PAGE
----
by Paul Steffens, Apprentice Class 2013
August Strindberg’s interests were as many as they were varied. A playwright, author, and poet, his absorbing nature lead him to explore other fields with particular passion regardless of his actual expertise. Strindberg painted in times of emotional fervor. He had a brief but detrimental obsession with alchemy. Among his attempts at science, Strindberg’s writings on botany are the closest to approaching any sort of rigor. He would have been intimately aware of his country’s own passion for plants.
Flowers are an important part of Swedish Midsummer traditions and decorations. They are picked in the morning and worn in the hair or formed into wreathes to be placed on the maypole. On the way home from the festivities, girls will silently pick seven different kinds of flowers to place under their pillows in order to dream of their future husband. These flowers can also be hung in a wreath from the ceiling to bring health and happiness to a household. For all their festive and magical uses, they are also used to suggest thoughts and emotions without speaking a word.
The language of flowers is the use of flowers and floral arrangements to send messages. The origin of this communication is attributed to The Tulip Period of early 18th century Ottoman Turkey. This trendy upper class fascination with flowers later spread to Sweden and England, and gained popularity worldwide throughout the Victorian Era. The practice continues today with the use of what is known as a nosegay or tussie-mussie, a small flower bouquet arranged and carried with regard to the language. Though there is some variation on the meaning attributed to specific flowers through the years, the general sentiment on each remains firm.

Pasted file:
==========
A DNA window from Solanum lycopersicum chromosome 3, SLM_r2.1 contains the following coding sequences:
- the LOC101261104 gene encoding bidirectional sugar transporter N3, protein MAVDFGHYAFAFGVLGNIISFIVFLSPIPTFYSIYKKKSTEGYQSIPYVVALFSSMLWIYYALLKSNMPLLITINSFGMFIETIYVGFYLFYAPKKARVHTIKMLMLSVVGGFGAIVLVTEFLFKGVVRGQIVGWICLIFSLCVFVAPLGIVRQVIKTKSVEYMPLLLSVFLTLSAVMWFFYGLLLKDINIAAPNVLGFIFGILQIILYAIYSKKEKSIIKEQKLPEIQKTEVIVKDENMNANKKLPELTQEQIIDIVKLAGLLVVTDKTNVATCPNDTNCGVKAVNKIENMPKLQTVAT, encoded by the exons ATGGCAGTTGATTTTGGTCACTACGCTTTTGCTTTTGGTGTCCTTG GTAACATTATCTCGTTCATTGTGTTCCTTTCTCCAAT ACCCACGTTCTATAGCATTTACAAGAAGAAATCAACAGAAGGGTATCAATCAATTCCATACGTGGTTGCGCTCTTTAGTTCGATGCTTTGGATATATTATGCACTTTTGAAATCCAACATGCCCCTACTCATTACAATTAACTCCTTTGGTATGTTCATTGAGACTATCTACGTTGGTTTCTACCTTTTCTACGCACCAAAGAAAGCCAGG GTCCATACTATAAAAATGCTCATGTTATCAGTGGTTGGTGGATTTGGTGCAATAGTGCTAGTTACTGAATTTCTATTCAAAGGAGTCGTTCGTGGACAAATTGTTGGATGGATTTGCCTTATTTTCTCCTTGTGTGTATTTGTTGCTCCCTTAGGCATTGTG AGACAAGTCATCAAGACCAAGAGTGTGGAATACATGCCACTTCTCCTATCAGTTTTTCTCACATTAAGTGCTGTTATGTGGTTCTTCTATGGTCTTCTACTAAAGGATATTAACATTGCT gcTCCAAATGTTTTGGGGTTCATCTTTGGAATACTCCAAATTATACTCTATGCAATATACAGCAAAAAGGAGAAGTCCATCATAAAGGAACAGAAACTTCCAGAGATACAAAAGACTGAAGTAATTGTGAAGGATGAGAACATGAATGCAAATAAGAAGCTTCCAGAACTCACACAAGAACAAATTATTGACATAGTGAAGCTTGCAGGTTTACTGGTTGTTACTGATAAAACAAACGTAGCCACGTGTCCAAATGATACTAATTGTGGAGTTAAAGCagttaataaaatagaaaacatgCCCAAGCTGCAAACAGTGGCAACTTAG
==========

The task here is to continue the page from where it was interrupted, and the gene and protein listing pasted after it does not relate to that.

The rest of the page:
Strindberg injects floral imagery into Miss Julie, often in direct relation to the plot. During an early scene, Jean the butler, comments on Miss Julie’s choice of violet perfume. Violets themselves, depending on the color, can mean modesty and innocence, or that one is daydreaming. Later, Jean describes seeing Miss Julie hiding in a rose bush when he was younger and seeing her white stockings and pink dress. Roses are the iconic flower of love, but a pink rose can specifically mean desire and passion, and a white one can allude to wistfulness and reverence. Lilacs are also mentioned several times in the text. White lilacs represent innocence and memory and purple lilacs are associated with the first emotion of love. Julie wishes to pick lilacs with Jean, an action of a certain flirtatious nature. Jean also plays with a sprig of the purple flowers while reminiscing about his first glimpses of Julie.
Strindberg, being the master storyteller that he is, plays on the audience’s knowledge and allows for his characters to be cunning in their use of language, both verbal and floral. Not every action, word, or image can be taken at face value. Miss Julie is a play steeped in subtlety and innuendo, evidenced by the nuanced repartee of the dialogue. Working with the language of flowers further grounds the setting of the story and allows for deeper interpretations and connections to be formed. Amidst the spiraling back and forth of the struggle for dominance, Jean wonders between the two of them, “Who’s doing the dreaming?” We invite you to join us in the unfolding of a night of Midsummer revelry and discover the truth for yourself.
The 2013 Apprentice Company production of Miss Julie opens March 21 and runs through March 30 at the Commonweal. A special encore performance will play on April 14 during the 16th Annual Ibsen Festival.